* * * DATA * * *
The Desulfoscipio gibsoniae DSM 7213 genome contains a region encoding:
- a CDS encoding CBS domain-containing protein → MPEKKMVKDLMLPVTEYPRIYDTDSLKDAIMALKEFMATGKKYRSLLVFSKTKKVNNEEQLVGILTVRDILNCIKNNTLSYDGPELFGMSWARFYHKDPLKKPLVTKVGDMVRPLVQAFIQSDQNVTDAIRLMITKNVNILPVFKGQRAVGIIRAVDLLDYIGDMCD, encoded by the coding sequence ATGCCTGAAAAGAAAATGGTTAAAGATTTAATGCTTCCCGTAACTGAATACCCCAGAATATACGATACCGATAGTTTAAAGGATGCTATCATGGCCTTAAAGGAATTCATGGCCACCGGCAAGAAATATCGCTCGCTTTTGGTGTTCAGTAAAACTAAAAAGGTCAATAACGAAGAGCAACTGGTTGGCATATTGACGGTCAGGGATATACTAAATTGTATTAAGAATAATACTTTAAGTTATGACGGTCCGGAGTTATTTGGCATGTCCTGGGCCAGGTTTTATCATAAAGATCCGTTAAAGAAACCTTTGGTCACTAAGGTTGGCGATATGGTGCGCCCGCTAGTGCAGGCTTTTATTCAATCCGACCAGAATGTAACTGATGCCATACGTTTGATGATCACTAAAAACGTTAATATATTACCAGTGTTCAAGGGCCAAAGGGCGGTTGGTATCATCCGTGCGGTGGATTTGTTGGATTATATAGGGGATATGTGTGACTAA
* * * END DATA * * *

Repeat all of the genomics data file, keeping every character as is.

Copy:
The Desulfoscipio gibsoniae DSM 7213 genome contains a region encoding:
- a CDS encoding CBS domain-containing protein → MPEKKMVKDLMLPVTEYPRIYDTDSLKDAIMALKEFMATGKKYRSLLVFSKTKKVNNEEQLVGILTVRDILNCIKNNTLSYDGPELFGMSWARFYHKDPLKKPLVTKVGDMVRPLVQAFIQSDQNVTDAIRLMITKNVNILPVFKGQRAVGIIRAVDLLDYIGDMCD, encoded by the coding sequence ATGCCTGAAAAGAAAATGGTTAAAGATTTAATGCTTCCCGTAACTGAATACCCCAGAATATACGATACCGATAGTTTAAAGGATGCTATCATGGCCTTAAAGGAATTCATGGCCACCGGCAAGAAATATCGCTCGCTTTTGGTGTTCAGTAAAACTAAAAAGGTCAATAACGAAGAGCAACTGGTTGGCATATTGACGGTCAGGGATATACTAAATTGTATTAAGAATAATACTTTAAGTTATGACGGTCCGGAGTTATTTGGCATGTCCTGGGCCAGGTTTTATCATAAAGATCCGTTAAAGAAACCTTTGGTCACTAAGGTTGGCGATATGGTGCGCCCGCTAGTGCAGGCTTTTATTCAATCCGACCAGAATGTAACTGATGCCATACGTTTGATGATCACTAAAAACGTTAATATATTACCAGTGTTCAAGGGCCAAAGGGCGGTTGGTATCATCCGTGCGGTGGATTTGTTGGATTATATAGGGGATATGTGTGACTAA